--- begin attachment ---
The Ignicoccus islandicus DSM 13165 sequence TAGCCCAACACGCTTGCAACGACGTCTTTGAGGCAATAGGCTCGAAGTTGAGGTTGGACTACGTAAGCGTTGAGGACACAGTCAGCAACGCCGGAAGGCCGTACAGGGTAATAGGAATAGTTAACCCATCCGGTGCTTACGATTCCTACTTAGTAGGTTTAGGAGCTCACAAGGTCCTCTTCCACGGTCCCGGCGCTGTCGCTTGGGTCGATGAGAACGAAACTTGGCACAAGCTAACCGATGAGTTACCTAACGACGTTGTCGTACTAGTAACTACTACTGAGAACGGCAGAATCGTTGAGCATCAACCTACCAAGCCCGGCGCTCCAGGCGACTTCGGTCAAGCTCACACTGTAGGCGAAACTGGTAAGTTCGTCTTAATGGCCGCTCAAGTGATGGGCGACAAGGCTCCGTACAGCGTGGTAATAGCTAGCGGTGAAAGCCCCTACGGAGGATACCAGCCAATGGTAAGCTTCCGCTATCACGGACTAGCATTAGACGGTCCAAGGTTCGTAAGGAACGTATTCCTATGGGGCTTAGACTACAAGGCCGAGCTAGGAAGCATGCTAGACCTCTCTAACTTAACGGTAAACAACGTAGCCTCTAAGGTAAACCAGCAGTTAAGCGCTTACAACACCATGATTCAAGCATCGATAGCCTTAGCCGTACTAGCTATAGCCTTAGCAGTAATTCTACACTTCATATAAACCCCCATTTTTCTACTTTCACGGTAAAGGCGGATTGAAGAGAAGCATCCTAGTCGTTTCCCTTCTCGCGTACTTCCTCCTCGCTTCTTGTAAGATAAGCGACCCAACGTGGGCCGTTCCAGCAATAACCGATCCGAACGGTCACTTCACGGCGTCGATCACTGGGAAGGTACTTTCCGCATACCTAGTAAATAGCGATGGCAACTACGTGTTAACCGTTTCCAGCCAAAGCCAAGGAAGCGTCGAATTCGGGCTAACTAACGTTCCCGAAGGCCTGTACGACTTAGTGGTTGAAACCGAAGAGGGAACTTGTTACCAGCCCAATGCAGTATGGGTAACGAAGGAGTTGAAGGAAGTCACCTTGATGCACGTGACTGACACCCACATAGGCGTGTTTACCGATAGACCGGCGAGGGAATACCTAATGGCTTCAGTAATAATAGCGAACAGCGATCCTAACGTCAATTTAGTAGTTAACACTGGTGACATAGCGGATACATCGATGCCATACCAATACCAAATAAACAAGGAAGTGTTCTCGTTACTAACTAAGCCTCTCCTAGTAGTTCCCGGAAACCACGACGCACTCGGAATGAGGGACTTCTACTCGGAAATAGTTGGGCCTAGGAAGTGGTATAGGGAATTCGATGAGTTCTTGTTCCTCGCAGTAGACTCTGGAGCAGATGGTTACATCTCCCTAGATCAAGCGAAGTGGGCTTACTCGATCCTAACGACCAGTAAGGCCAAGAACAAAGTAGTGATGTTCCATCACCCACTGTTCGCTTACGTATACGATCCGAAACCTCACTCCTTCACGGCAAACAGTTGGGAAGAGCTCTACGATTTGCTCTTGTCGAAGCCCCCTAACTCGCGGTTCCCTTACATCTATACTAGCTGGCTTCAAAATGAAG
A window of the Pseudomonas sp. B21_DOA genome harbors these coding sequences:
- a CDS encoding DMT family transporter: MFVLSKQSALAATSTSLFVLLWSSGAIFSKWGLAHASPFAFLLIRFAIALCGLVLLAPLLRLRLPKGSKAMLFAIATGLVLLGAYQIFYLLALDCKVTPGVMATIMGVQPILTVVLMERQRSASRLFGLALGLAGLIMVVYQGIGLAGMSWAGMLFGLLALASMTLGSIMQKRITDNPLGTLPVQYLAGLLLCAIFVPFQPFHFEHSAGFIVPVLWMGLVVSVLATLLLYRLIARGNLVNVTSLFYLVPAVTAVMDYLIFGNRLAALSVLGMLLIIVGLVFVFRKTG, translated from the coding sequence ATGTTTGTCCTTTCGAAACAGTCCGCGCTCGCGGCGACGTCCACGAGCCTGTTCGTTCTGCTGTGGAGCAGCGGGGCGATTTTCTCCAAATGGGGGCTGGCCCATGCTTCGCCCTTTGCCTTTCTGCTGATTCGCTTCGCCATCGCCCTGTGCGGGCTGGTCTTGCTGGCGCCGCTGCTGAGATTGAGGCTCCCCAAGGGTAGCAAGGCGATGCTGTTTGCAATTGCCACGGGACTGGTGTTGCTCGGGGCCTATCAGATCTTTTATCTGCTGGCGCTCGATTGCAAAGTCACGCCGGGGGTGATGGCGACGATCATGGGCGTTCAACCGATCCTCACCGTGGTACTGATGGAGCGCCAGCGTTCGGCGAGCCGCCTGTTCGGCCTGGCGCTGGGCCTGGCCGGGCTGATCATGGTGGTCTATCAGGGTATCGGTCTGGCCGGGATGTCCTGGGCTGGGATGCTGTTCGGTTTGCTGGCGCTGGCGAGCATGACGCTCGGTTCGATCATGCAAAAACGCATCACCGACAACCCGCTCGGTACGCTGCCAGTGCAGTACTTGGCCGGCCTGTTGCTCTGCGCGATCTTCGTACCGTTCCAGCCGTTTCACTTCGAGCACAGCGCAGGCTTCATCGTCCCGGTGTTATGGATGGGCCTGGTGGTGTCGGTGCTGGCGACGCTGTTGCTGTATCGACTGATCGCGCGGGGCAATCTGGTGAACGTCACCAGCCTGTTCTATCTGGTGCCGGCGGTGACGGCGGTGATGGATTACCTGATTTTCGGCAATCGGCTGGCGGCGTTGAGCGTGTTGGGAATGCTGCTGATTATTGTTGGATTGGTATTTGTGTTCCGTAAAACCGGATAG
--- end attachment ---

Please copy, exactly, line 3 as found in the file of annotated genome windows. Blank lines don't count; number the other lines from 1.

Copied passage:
- a CDS encoding DMT family transporter: MFVLSKQSALAATSTSLFVLLWSSGAIFSKWGLAHASPFAFLLIRFAIALCGLVLLAPLLRLRLPKGSKAMLFAIATGLVLLGAYQIFYLLALDCKVTPGVMATIMGVQPILTVVLMERQRSASRLFGLALGLAGLIMVVYQGIGLAGMSWAGMLFGLLALASMTLGSIMQKRITDNPLGTLPVQYLAGLLLCAIFVPFQPFHFEHSAGFIVPVLWMGLVVSVLATLLLYRLIARGNLVNVTSLFYLVPAVTAVMDYLIFGNRLAALSVLGMLLIIVGLVFVFRKTG, translated from the coding sequence ATGTTTGTCCTTTCGAAACAGTCCGCGCTCGCGGCGACGTCCACGAGCCTGTTCGTTCTGCTGTGGAGCAGCGGGGCGATTTTCTCCAAATGGGGGCTGGCCCATGCTTCGCCCTTTGCCTTTCTGCTGATTCGCTTCGCCATCGCCCTGTGCGGGCTGGTCTTGCTGGCGCCGCTGCTGAGATTGAGGCTCCCCAAGGGTAGCAAGGCGATGCTGTTTGCAATTGCCACGGGACTGGTGTTGCTCGGGGCCTATCAGATCTTTTATCTGCTGGCGCTCGATTGCAAAGTCACGCCGGGGGTGATGGCGACGATCATGGGCGTTCAACCGATCCTCACCGTGGTACTGATGGAGCGCCAGCGTTCGGCGAGCCGCCTGTTCGGCCTGGCGCTGGGCCTGGCCGGGCTGATCATGGTGGTCTATCAGGGTATCGGTCTGGCCGGGATGTCCTGGGCTGGGATGCTGTTCGGTTTGCTGGCGCTGGCGAGCATGACGCTCGGTTCGATCATGCAAAAACGCATCACCGACAACCCGCTCGGTACGCTGCCAGTGCAGTACTTGGCCGGCCTGTTGCTCTGCGCGATCTTCGTACCGTTCCAGCCGTTTCACTTCGAGCACAGCGCAGGCTTCATCGTCCCGGTGTTATGGATGGGCCTGGTGGTGTCGGTGCTGGCGACGCTGTTGCTGTATCGACTGATCGCGCGGGGCAATCTGGTGAACGTCACCAGCCTGTTCTATCTGGTGCCGGCGGTGACGGCGGTGATGGATTACCTGATTTTCGGCAATCGGCTGGCGGCGTTGAGCGTGTTGGGAATGCTGCTGATTATTGTTGGATTGGTATTTGTGTTCCGTAAAACCGGATAG